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Posted on October 19, 2017 (5778) By Rabbi Naftali Reich | Series: | Level:

The parsha chronicles the continuation of the downward spiral of man’s behavior as it evolved from the beginning of creation. We read of Kayin and Hevel, two brothers who could have lived in peace and unity, benefiting together from the beautiful world. But Kayin surrendered to jealousy and hatred and killed Hevel. The degeneration of humanity continued until in this week’s Parsha, we find Hashem condemning the entire world to destruction.

It’s interesting to note that civilization’s fate was sealed not for man’s crimes towards His Creator, but because of his inability to respect the rights of his fellow man. The Torah tells us ‘vatimalay ha’aretz chamas’, society was so degenerate that robbery and injustice went unpunished. Because they failed to maintain a lawful and peaceful society, they were doomed.

Since the times of the mabul, the Great Flood, the underpinnings of civilization has been the understanding that the only way to preserve stability within a society is to maintain a sense of community enforced by a system of government, buttressed by alliances with other nations. The United Nations was meant to be the most powerful embodiment of the concept of nations joining together to ensure world peace and freedom from oppression. Delegates to the United Nations gather together from every recognized state with the stated purpose of upholding these noble ideals.

However, because so many member nations have subverted the U.N.’s lofty ideas with their own selfish agendas, the institution has been rendered a hollow charade. While poetic and eloquent speeches flow from its podium, both blatant and behind-the-scene corruption has become the norm for the world body.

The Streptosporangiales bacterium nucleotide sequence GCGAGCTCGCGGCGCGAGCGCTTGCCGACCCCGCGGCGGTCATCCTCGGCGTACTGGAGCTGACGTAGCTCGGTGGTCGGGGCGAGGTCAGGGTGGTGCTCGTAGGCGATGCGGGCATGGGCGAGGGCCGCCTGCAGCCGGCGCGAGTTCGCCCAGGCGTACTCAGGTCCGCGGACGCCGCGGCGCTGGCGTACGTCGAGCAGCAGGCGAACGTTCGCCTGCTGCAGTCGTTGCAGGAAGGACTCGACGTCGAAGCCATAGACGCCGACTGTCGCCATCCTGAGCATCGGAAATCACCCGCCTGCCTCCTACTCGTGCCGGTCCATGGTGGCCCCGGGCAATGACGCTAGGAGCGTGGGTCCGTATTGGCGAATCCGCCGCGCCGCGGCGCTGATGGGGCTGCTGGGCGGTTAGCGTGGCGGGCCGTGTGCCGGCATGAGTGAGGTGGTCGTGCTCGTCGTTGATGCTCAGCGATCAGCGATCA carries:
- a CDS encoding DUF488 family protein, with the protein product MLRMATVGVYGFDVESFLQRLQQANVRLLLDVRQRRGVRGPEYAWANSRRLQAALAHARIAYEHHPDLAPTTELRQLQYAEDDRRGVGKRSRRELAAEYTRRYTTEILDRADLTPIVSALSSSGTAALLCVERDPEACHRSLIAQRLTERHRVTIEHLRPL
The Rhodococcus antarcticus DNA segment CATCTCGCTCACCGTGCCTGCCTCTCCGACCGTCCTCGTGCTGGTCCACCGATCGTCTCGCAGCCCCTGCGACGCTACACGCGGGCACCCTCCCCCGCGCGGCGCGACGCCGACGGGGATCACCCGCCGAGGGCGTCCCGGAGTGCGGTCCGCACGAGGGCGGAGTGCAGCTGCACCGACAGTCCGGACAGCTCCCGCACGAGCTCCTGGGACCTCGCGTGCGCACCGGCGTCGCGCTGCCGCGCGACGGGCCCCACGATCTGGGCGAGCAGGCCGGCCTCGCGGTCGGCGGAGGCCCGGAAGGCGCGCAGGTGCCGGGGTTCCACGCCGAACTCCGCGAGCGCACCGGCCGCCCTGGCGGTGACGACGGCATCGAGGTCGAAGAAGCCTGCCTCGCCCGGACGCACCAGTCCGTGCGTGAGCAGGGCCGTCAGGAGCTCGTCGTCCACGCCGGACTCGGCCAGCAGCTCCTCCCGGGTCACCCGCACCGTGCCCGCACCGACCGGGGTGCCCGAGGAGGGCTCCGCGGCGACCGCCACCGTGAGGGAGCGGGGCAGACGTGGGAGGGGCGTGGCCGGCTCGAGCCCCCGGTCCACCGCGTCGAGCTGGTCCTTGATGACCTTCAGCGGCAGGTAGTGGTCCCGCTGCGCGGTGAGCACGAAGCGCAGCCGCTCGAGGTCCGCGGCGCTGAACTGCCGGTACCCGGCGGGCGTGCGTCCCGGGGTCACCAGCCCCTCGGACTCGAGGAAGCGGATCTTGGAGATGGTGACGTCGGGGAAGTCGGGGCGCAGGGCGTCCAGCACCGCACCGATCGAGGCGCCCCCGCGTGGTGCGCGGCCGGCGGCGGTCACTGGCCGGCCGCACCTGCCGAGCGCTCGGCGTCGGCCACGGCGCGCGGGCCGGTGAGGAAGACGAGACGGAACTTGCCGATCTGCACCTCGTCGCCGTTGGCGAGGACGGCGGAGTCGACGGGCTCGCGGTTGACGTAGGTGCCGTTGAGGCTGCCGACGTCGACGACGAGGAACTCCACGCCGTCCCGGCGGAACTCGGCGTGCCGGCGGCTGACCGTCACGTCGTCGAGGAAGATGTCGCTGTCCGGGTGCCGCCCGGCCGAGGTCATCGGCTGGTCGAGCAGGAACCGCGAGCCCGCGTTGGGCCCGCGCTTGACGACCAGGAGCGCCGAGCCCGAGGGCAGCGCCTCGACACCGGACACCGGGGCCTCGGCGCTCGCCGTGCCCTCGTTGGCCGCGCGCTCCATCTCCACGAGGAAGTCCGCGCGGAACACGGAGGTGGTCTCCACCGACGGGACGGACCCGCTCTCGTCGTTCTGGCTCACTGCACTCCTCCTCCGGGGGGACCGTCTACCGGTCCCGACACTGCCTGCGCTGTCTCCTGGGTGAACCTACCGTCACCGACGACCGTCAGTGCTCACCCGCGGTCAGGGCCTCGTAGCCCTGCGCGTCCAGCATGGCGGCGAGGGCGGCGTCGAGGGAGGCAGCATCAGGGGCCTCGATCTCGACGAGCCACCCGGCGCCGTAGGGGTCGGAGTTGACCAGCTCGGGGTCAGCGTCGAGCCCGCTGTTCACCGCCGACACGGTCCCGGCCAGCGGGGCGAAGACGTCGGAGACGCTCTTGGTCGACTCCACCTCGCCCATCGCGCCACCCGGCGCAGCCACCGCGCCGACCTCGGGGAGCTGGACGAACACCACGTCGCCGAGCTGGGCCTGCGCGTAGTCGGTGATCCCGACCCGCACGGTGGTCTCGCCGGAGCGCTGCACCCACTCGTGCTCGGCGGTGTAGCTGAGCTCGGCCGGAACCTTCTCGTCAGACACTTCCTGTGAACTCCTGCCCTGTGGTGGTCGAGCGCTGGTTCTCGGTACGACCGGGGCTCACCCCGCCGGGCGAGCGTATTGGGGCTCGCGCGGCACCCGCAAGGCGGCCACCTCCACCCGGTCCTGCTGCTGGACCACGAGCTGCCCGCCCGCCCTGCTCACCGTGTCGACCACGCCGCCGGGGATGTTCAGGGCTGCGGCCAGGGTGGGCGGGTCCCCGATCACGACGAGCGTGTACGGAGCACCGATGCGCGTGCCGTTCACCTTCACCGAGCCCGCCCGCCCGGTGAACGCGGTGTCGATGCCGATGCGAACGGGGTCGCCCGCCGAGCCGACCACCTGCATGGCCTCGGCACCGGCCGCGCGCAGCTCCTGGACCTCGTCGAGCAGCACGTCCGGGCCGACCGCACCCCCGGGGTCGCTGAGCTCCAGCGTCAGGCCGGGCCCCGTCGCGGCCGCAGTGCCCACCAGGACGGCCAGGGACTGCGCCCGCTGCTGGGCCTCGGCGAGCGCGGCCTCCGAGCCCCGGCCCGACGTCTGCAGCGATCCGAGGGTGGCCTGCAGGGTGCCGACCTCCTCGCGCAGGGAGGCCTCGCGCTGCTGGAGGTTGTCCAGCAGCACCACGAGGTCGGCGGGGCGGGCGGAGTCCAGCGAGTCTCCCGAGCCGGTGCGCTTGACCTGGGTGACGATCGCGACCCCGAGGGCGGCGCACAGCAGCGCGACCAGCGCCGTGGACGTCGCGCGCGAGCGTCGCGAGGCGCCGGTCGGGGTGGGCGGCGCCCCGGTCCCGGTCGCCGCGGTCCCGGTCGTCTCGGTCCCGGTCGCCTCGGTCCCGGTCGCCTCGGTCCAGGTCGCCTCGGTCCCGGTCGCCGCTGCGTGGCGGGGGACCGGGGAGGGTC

The lesson of the failure of this grand institution is that true unity is only achieved when nations and individuals surrender their individual needs for the higher common good. This seems to be the underlying message of the Parsha and the lesson that mankind was to glean from in the aftermath of the flood.

In order to rectify the corruption and disunity that resulted in mankind’s obliteration, Hashem took Noach and all the species of the world and placed them in the incubated and protected environment of the ark for an extended period. It was here that they co-existed not simply because it was pleasant to function in an orderly environment. For peace to persevere, the interactions in the ark had to be elevated to a level where each one’s needs took second place to the well-being of the entire assemblage. All were thus bonded in a deep and lasting cohesion.

Furthermore, the ark, explain the commentaries, was similar to a mishkan where all components served an equally vital role in serving as integral cogs whose overall purpose was to reveal Hashem’s presence to all. As the Torah tells us, ‘vayishaer ach noach vechol asher ito bateiva;’ Noach humbly remained “Noach” with all who were with him in the ark. He was not haughty at being the selected survivor of Hashem but rather equated himself with the other species, cognizant that he, no less than all the creatures around him, lived only to fulfill His will. The ability of those in the ark to live in harmony demonstrated the unity of Creator and creation.

Our society has lifted the banner of superficial unity to a lofty plane. Creating a global village where human rights reign in an enlightened society sounds wonderful on paper. But if, at the end of the day, these developments serve only to facilitate the aggrandizement of private individuals and corporations, they are destined to fail. Only when mankind recognizes that its overarching mission is to dedicate itself to the moral and ethical roadmap the Creator has charted for us, can world society move forward to a lasting peace.

The very first step towards that exalted goal is ensuring that within our own little microcosm, we devote ourselves to carrying out this mission vis a vis our fellow man; using the Creator’s blueprint-the Torah-to mold our outlook and our behavior. Only thus can we launch ourselves on the path to true harmony and inner peace.

Wishing you a wonderful Shabbos.


Rabbi Naftali Reich Text Copyright © 2012 by Rabbi Naftali Reich and

Rabbi Reich is on the faculty of the Ohr Somayach Tanenbaum Education Center.